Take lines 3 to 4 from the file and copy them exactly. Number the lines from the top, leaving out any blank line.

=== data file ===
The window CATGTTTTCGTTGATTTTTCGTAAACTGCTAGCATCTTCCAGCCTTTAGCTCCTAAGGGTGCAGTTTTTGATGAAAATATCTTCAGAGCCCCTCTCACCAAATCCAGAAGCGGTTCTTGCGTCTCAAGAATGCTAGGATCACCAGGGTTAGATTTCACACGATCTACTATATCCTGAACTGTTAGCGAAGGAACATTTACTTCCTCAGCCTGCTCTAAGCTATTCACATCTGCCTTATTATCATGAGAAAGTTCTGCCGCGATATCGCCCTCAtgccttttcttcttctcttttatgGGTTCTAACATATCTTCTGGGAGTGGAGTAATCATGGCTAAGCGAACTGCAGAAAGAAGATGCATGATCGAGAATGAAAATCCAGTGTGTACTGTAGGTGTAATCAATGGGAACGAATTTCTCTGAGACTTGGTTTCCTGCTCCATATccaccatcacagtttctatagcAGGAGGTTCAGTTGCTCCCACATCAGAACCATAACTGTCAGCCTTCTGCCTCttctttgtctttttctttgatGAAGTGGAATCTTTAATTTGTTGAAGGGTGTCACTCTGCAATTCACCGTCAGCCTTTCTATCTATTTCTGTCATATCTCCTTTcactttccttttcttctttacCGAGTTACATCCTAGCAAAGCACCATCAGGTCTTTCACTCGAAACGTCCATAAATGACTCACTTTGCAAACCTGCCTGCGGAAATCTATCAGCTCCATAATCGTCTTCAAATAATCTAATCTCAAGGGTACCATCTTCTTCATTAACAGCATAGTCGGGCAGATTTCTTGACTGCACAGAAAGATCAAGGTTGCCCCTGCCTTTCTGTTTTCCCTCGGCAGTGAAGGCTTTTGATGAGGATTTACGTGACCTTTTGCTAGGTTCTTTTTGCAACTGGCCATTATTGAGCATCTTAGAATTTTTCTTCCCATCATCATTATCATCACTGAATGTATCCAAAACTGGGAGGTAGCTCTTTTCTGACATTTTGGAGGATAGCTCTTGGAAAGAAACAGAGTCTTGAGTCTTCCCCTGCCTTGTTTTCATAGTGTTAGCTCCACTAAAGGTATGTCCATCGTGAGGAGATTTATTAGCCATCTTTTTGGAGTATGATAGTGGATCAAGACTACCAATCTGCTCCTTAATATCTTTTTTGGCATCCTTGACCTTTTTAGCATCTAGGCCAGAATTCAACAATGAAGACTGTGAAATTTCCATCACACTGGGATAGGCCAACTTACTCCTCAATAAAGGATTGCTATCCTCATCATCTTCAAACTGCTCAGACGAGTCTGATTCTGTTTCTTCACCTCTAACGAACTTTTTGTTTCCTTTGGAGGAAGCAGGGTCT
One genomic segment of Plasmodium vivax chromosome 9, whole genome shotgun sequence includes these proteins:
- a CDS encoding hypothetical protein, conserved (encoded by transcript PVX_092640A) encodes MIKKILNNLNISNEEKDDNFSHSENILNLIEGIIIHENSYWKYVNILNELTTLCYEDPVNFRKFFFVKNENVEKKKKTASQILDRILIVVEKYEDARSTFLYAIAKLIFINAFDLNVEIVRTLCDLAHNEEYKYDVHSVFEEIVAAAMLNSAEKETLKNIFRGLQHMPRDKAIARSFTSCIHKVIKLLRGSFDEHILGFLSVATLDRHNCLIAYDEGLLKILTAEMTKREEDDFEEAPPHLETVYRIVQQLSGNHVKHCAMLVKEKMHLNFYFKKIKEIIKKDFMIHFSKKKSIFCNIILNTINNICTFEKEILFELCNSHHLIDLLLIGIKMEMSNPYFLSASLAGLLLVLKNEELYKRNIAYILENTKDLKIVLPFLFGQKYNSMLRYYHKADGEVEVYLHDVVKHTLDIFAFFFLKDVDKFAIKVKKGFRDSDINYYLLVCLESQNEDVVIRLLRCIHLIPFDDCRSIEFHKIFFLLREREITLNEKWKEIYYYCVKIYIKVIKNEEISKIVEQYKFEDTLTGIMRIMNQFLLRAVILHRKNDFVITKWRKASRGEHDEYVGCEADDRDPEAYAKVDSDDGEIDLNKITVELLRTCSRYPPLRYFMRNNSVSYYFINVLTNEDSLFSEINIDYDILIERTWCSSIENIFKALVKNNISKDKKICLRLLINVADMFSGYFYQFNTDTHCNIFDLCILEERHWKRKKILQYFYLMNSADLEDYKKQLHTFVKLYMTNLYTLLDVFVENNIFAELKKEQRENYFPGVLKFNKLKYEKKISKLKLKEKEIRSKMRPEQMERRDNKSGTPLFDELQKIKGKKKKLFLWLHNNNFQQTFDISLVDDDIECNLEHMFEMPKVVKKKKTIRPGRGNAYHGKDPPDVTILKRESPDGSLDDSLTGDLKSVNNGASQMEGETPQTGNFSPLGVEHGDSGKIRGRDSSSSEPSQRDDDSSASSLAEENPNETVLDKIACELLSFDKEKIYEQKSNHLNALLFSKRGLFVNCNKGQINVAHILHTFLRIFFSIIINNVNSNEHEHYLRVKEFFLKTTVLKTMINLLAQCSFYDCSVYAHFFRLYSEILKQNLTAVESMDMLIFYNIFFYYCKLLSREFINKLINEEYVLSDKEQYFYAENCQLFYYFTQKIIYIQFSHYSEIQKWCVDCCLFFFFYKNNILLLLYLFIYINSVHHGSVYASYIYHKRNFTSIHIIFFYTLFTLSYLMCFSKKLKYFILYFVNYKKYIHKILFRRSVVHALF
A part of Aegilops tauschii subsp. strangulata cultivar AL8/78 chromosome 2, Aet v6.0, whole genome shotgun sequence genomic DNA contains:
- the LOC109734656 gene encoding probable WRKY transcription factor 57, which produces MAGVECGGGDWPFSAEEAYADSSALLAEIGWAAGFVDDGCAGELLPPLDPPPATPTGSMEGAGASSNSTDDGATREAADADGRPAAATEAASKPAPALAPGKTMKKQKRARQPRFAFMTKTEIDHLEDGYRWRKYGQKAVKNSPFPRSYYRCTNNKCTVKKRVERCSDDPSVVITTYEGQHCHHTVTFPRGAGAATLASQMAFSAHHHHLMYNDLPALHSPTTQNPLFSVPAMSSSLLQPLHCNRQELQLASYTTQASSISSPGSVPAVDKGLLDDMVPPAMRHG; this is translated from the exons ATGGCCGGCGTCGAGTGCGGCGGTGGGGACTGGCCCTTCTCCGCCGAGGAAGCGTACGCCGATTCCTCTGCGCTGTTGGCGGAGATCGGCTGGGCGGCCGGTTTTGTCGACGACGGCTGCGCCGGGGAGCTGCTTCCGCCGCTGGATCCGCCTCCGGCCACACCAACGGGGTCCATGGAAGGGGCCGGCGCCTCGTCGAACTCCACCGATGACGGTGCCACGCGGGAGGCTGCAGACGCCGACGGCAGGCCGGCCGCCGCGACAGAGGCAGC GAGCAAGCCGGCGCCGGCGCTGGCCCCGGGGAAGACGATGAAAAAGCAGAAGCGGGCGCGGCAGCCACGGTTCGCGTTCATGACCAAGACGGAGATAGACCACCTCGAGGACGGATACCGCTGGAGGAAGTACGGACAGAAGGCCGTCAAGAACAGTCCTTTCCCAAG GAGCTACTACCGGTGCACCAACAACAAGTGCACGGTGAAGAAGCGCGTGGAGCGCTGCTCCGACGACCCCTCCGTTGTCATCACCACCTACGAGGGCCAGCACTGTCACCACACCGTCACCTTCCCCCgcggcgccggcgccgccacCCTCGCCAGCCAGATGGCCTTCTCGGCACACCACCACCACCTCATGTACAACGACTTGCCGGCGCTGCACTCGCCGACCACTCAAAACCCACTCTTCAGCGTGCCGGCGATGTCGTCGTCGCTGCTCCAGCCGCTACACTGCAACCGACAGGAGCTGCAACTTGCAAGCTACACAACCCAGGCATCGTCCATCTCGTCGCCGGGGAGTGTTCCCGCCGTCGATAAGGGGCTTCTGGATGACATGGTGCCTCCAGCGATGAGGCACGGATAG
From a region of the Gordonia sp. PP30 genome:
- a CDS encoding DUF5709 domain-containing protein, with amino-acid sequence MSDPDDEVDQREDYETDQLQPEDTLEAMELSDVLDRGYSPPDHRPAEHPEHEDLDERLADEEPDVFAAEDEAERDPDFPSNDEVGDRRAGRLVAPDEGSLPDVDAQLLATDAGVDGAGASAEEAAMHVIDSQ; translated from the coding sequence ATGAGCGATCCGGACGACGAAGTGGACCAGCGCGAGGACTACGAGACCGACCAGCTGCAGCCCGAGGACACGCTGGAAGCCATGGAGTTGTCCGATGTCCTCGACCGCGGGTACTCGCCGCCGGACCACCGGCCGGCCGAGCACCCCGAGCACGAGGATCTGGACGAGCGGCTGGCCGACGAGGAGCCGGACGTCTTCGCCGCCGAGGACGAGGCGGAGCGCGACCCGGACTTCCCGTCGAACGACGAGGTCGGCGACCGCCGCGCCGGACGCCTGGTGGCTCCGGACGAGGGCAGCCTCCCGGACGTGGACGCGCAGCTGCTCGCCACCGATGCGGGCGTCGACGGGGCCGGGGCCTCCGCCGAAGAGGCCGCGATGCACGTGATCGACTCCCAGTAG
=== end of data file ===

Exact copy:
- a CDS encoding hypothetical protein, conserved (encoded by transcript PVX_092640A) encodes MIKKILNNLNISNEEKDDNFSHSENILNLIEGIIIHENSYWKYVNILNELTTLCYEDPVNFRKFFFVKNENVEKKKKTASQILDRILIVVEKYEDARSTFLYAIAKLIFINAFDLNVEIVRTLCDLAHNEEYKYDVHSVFEEIVAAAMLNSAEKETLKNIFRGLQHMPRDKAIARSFTSCIHKVIKLLRGSFDEHILGFLSVATLDRHNCLIAYDEGLLKILTAEMTKREEDDFEEAPPHLETVYRIVQQLSGNHVKHCAMLVKEKMHLNFYFKKIKEIIKKDFMIHFSKKKSIFCNIILNTINNICTFEKEILFELCNSHHLIDLLLIGIKMEMSNPYFLSASLAGLLLVLKNEELYKRNIAYILENTKDLKIVLPFLFGQKYNSMLRYYHKADGEVEVYLHDVVKHTLDIFAFFFLKDVDKFAIKVKKGFRDSDINYYLLVCLESQNEDVVIRLLRCIHLIPFDDCRSIEFHKIFFLLREREITLNEKWKEIYYYCVKIYIKVIKNEEISKIVEQYKFEDTLTGIMRIMNQFLLRAVILHRKNDFVITKWRKASRGEHDEYVGCEADDRDPEAYAKVDSDDGEIDLNKITVELLRTCSRYPPLRYFMRNNSVSYYFINVLTNEDSLFSEINIDYDILIERTWCSSIENIFKALVKNNISKDKKICLRLLINVADMFSGYFYQFNTDTHCNIFDLCILEERHWKRKKILQYFYLMNSADLEDYKKQLHTFVKLYMTNLYTLLDVFVENNIFAELKKEQRENYFPGVLKFNKLKYEKKISKLKLKEKEIRSKMRPEQMERRDNKSGTPLFDELQKIKGKKKKLFLWLHNNNFQQTFDISLVDDDIECNLEHMFEMPKVVKKKKTIRPGRGNAYHGKDPPDVTILKRESPDGSLDDSLTGDLKSVNNGASQMEGETPQTGNFSPLGVEHGDSGKIRGRDSSSSEPSQRDDDSSASSLAEENPNETVLDKIACELLSFDKEKIYEQKSNHLNALLFSKRGLFVNCNKGQINVAHILHTFLRIFFSIIINNVNSNEHEHYLRVKEFFLKTTVLKTMINLLAQCSFYDCSVYAHFFRLYSEILKQNLTAVESMDMLIFYNIFFYYCKLLSREFINKLINEEYVLSDKEQYFYAENCQLFYYFTQKIIYIQFSHYSEIQKWCVDCCLFFFFYKNNILLLLYLFIYINSVHHGSVYASYIYHKRNFTSIHIIFFYTLFTLSYLMCFSKKLKYFILYFVNYKKYIHKILFRRSVVHALF
A part of Aegilops tauschii subsp. strangulata cultivar AL8/78 chromosome 2, Aet v6.0, whole genome shotgun sequence genomic DNA contains: